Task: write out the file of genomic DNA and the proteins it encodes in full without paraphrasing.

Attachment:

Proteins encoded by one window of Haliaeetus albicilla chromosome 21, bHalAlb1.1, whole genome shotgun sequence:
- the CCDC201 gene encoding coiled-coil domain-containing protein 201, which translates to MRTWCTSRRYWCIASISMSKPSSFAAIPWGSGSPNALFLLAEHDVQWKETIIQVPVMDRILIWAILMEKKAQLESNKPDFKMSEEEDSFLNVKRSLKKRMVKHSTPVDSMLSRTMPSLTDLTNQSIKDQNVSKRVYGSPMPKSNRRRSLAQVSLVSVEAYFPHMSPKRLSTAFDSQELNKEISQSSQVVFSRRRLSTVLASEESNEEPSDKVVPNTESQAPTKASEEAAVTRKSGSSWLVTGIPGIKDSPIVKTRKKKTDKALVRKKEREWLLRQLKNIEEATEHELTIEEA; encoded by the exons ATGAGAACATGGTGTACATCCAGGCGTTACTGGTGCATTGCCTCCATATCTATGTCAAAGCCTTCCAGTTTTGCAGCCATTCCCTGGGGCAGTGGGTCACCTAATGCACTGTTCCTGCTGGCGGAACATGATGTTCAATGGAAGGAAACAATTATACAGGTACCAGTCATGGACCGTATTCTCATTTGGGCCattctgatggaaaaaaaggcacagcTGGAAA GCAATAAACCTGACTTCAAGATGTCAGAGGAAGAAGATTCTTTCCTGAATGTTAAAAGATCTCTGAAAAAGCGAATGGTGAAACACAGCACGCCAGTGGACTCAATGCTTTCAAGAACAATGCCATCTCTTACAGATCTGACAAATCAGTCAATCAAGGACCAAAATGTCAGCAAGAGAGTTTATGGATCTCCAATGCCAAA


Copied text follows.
Proteins encoded by one window of Haliaeetus albicilla chromosome 21, bHalAlb1.1, whole genome shotgun sequence:
- the CCDC201 gene encoding coiled-coil domain-containing protein 201, which translates to MRTWCTSRRYWCIASISMSKPSSFAAIPWGSGSPNALFLLAEHDVQWKETIIQVPVMDRILIWAILMEKKAQLESNKPDFKMSEEEDSFLNVKRSLKKRMVKHSTPVDSMLSRTMPSLTDLTNQSIKDQNVSKRVYGSPMPKSNRRRSLAQVSLVSVEAYFPHMSPKRLSTAFDSQELNKEISQSSQVVFSRRRLSTVLASEESNEEPSDKVVPNTESQAPTKASEEAAVTRKSGSSWLVTGIPGIKDSPIVKTRKKKTDKALVRKKEREWLLRQLKNIEEATEHELTIEEA; encoded by the exons ATGAGAACATGGTGTACATCCAGGCGTTACTGGTGCATTGCCTCCATATCTATGTCAAAGCCTTCCAGTTTTGCAGCCATTCCCTGGGGCAGTGGGTCACCTAATGCACTGTTCCTGCTGGCGGAACATGATGTTCAATGGAAGGAAACAATTATACAGGTACCAGTCATGGACCGTATTCTCATTTGGGCCattctgatggaaaaaaaggcacagcTGGAAA GCAATAAACCTGACTTCAAGATGTCAGAGGAAGAAGATTCTTTCCTGAATGTTAAAAGATCTCTGAAAAAGCGAATGGTGAAACACAGCACGCCAGTGGACTCAATGCTTTCAAGAACAATGCCATCTCTTACAGATCTGACAAATCAGTCAATCAAGGACCAAAATGTCAGCAAGAGAGTTTATGGATCTCCAATGCCAAA